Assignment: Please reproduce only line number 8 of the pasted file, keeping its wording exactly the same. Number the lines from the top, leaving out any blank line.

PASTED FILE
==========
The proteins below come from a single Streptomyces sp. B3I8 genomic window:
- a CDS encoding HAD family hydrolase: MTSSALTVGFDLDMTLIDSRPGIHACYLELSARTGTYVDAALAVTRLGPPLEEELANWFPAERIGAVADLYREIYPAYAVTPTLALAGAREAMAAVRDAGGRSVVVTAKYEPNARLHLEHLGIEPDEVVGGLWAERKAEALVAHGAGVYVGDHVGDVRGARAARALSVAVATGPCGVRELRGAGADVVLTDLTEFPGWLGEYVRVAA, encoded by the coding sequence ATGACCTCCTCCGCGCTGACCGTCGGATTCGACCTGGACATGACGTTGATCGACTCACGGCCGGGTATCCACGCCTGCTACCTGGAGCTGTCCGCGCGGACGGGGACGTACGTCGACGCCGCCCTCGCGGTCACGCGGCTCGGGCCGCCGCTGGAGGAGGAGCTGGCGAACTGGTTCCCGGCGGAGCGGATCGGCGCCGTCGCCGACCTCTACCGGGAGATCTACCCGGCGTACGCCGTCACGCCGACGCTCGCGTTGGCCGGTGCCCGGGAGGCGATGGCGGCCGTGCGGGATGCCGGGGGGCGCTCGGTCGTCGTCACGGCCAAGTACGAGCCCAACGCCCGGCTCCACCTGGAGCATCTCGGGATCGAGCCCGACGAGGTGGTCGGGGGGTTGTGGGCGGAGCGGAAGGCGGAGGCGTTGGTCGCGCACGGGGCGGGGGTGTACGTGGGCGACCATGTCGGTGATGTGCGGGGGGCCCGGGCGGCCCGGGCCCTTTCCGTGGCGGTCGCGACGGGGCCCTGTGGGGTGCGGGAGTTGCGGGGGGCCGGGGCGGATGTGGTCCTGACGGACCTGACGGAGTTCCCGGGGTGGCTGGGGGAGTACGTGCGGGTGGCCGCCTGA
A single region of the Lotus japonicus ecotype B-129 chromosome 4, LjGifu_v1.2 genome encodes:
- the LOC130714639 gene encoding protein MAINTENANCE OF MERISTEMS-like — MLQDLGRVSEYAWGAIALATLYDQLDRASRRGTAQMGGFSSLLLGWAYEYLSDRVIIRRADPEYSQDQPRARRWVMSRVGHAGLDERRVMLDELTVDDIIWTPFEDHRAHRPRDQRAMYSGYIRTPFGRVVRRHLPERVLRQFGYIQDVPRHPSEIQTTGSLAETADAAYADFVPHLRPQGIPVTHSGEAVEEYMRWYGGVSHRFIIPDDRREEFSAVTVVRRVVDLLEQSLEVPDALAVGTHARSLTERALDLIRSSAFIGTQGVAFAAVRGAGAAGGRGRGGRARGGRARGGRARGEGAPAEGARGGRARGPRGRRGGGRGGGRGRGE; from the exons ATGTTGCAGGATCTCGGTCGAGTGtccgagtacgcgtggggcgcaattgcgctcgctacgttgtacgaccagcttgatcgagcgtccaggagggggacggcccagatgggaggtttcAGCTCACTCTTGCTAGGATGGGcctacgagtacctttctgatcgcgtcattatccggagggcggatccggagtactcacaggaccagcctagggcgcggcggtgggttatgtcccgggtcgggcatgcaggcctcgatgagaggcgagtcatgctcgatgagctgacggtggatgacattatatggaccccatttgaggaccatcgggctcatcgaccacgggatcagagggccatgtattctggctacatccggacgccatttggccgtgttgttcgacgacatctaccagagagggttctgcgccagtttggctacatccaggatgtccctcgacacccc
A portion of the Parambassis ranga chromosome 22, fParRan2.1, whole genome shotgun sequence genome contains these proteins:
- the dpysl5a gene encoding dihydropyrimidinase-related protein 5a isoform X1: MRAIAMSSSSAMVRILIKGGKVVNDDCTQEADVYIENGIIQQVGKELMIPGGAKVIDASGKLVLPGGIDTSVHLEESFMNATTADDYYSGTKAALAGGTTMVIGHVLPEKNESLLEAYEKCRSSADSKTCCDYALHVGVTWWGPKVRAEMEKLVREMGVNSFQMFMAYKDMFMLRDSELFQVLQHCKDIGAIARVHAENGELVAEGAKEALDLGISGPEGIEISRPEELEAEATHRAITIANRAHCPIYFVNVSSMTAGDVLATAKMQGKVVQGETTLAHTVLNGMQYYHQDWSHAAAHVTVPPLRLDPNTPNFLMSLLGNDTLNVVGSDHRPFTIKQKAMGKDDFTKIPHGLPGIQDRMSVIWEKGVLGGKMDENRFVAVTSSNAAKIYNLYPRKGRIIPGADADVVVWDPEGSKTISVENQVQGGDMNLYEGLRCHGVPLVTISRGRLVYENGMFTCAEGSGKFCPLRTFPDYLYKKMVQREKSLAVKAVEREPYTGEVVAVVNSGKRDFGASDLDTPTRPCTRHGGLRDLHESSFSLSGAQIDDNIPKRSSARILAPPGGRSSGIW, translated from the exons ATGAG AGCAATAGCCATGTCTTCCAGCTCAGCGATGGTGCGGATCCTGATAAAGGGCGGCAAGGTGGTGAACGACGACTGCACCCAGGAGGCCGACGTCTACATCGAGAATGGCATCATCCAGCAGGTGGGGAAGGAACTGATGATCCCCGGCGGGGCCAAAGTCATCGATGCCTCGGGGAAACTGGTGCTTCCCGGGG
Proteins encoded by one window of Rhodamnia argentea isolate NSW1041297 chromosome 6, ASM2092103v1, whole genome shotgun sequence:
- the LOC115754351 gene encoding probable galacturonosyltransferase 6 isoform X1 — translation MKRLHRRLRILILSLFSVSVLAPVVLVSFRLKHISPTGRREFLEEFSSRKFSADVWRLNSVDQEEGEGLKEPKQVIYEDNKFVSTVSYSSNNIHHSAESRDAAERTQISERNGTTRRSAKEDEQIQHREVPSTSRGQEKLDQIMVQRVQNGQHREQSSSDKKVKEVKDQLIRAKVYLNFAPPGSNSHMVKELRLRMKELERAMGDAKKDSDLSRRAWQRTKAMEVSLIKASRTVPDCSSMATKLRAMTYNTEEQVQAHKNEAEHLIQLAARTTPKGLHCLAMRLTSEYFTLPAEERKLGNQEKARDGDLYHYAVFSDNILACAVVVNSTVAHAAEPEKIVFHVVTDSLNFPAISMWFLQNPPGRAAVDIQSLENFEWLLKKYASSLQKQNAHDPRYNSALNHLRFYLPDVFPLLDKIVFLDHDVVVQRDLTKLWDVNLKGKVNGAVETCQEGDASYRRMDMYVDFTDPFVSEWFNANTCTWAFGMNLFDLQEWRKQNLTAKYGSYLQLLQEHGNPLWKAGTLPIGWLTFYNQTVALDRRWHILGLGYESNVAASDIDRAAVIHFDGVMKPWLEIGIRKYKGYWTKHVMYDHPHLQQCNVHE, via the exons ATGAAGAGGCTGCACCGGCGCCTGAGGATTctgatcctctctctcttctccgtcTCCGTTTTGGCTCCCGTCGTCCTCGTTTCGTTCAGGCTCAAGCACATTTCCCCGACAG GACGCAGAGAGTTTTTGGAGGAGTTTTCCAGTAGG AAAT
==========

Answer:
- the LOC115754351 gene encoding probable galacturonosyltransferase 6 isoform X1 — translation MKRLHRRLRILILSLFSVSVLAPVVLVSFRLKHISPTGRREFLEEFSSRKFSADVWRLNSVDQEEGEGLKEPKQVIYEDNKFVSTVSYSSNNIHHSAESRDAAERTQISERNGTTRRSAKEDEQIQHREVPSTSRGQEKLDQIMVQRVQNGQHREQSSSDKKVKEVKDQLIRAKVYLNFAPPGSNSHMVKELRLRMKELERAMGDAKKDSDLSRRAWQRTKAMEVSLIKASRTVPDCSSMATKLRAMTYNTEEQVQAHKNEAEHLIQLAARTTPKGLHCLAMRLTSEYFTLPAEERKLGNQEKARDGDLYHYAVFSDNILACAVVVNSTVAHAAEPEKIVFHVVTDSLNFPAISMWFLQNPPGRAAVDIQSLENFEWLLKKYASSLQKQNAHDPRYNSALNHLRFYLPDVFPLLDKIVFLDHDVVVQRDLTKLWDVNLKGKVNGAVETCQEGDASYRRMDMYVDFTDPFVSEWFNANTCTWAFGMNLFDLQEWRKQNLTAKYGSYLQLLQEHGNPLWKAGTLPIGWLTFYNQTVALDRRWHILGLGYESNVAASDIDRAAVIHFDGVMKPWLEIGIRKYKGYWTKHVMYDHPHLQQCNVHE, via the exons ATGAAGAGGCTGCACCGGCGCCTGAGGATTctgatcctctctctcttctccgtcTCCGTTTTGGCTCCCGTCGTCCTCGTTTCGTTCAGGCTCAAGCACATTTCCCCGACAG GACGCAGAGAGTTTTTGGAGGAGTTTTCCAGTAGG AAAT